By Samindra Kunti
February 6 – FIFA has demanded a full investigation into allegations of match-fixing in Kenyan national team matches. Former Kenya international George Owino and convicted match-fixer Wilson Raj Perumal (pictured) are believed to have manipulated matches involving the Harambee Stars, including a 2010 World Cup qualifier.
The pair feature in a ten-page FIFA report, detailing their activities to alter the outcome of matches based on e-mail exchanges between the player and the match-fixer. The governing body says it has prima facie evidence of the duo manipulating and influencing high profile international matches. “Mr Owino … appears to have conspired to manipulate international matches and enter into corrupt agreements with Mr Perumal,” states FIFA’s preliminary investigation report.
Kenya’s 2010 World Cup qualifier against Tunisia is part of the investigation. The Tunisians won the game 1-0, but Owino, a Harambee Star between 2008 – 2015, has denied any wrongdoing. He played his club football in Tanzania and Kenya.
Perumal is a notorious match-fixer. He has been convicted previously in both Finland and Hungary having first been jailed for match-fixing in 1995 in Singapore. In a 2015 Al Jazeera report Perumal claimed that he rigged Kenya’s 2010 World Cup qualifier against Nigeria in 2009 to help the Super Eagles on their way to South Africa. Perumal has not commented yet on the latest allegations. The FIFA report is dated September 2018.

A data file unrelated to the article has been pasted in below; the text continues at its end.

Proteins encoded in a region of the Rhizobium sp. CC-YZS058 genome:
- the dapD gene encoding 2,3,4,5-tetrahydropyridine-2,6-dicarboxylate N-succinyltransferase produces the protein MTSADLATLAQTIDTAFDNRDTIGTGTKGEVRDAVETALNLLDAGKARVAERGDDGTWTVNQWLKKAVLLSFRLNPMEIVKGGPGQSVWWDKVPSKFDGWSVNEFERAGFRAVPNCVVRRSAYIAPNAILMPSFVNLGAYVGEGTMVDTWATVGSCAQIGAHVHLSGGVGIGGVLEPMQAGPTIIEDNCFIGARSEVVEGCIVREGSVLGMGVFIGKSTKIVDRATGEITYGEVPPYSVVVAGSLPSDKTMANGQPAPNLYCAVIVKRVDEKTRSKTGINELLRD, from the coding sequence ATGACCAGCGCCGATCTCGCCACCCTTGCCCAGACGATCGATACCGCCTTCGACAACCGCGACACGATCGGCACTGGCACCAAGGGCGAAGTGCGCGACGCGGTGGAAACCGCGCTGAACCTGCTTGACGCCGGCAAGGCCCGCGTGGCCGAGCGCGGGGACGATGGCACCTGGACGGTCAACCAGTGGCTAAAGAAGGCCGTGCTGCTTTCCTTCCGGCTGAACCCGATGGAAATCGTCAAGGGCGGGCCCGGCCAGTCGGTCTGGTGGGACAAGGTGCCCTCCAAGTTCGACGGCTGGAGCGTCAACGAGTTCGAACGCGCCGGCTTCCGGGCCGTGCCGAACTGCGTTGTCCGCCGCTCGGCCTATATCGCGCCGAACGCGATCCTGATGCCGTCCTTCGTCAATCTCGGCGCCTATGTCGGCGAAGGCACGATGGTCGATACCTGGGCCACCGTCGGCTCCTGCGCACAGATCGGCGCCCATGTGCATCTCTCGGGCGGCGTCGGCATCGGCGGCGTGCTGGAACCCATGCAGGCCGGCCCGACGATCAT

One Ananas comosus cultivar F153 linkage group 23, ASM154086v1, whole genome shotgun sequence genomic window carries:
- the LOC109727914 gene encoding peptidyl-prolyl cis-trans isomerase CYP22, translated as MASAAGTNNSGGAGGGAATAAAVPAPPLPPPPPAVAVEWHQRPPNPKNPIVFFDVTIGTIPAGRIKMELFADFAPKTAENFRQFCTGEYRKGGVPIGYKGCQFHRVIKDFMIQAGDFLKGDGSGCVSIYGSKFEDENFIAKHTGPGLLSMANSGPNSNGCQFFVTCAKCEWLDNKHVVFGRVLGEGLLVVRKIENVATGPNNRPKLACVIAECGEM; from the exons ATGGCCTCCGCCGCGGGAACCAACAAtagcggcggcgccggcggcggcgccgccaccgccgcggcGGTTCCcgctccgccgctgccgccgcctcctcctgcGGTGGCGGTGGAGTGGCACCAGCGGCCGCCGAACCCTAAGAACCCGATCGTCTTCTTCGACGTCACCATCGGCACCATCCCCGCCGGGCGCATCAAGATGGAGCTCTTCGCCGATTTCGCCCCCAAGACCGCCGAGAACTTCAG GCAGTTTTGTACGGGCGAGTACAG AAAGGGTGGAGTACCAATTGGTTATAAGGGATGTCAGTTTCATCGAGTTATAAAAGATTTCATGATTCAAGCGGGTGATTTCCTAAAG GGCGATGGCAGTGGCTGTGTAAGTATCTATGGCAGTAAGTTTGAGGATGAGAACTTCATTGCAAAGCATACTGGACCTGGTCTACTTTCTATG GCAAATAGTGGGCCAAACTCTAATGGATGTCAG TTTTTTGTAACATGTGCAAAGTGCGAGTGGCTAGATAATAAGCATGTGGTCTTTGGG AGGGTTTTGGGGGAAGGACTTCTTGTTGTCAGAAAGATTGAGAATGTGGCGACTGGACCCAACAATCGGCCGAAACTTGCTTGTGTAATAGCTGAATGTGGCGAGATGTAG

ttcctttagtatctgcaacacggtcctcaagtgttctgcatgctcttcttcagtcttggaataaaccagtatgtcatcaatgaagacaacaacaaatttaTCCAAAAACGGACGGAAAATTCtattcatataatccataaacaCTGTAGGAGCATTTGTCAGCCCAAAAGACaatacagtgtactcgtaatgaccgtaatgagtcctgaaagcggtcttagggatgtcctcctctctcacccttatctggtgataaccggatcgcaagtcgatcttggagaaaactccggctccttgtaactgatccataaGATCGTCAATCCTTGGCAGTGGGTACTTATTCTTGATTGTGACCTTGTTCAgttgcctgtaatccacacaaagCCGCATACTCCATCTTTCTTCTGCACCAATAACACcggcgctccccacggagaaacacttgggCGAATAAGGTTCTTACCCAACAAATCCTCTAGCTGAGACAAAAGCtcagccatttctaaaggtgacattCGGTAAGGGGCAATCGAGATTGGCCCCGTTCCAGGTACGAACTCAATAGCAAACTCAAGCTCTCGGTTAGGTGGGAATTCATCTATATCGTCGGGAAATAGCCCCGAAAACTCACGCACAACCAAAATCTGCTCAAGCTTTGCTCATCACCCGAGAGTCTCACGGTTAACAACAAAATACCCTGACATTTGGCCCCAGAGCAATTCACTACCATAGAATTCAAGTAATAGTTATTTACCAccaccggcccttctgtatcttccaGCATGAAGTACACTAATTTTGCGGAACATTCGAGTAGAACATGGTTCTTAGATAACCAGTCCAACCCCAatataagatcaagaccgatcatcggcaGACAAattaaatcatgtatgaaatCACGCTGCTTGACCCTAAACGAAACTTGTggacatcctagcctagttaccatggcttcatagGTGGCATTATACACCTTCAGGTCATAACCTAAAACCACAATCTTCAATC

Perumal is also alleged to have contacted other players in the Kenyan national team. The Singaporean sent his instructions via e-mail. “Note that if u loose (sic) by 1-0 to Tunisia u will end up with nothing. I want a 3-0 score line,” read one e-mail.
The investigation also expands to claims that Perumal wanted to influence unidentified games at the Nile Basin tournament in Egypt in January 2011, a friendly between Kenya and South Africa, and the plan for Owino to play at an unidentified football club in Australia to manipulate matches.
“The purpose I am gonna bring you there is for business,” wrote Perumal purportedly to Owino in an email in March 2010. “But you are to remain loyal to me only… Salary each month 30,000 US. If I say loose (sic) u do as I say. Or else you wont see your salary. DEAL.”
Two days later, Owino allegedly replied: “Fine no problem cz even me a wnt a good life 4 my family so I will do as u say so. is there trials or is jst direct signin.”
Contact the writer of this story, Samindra Kunti, at moc.l1571047868labto1571047868ofdlr1571047868owedi1571047868sni@o1571047868fni1571047868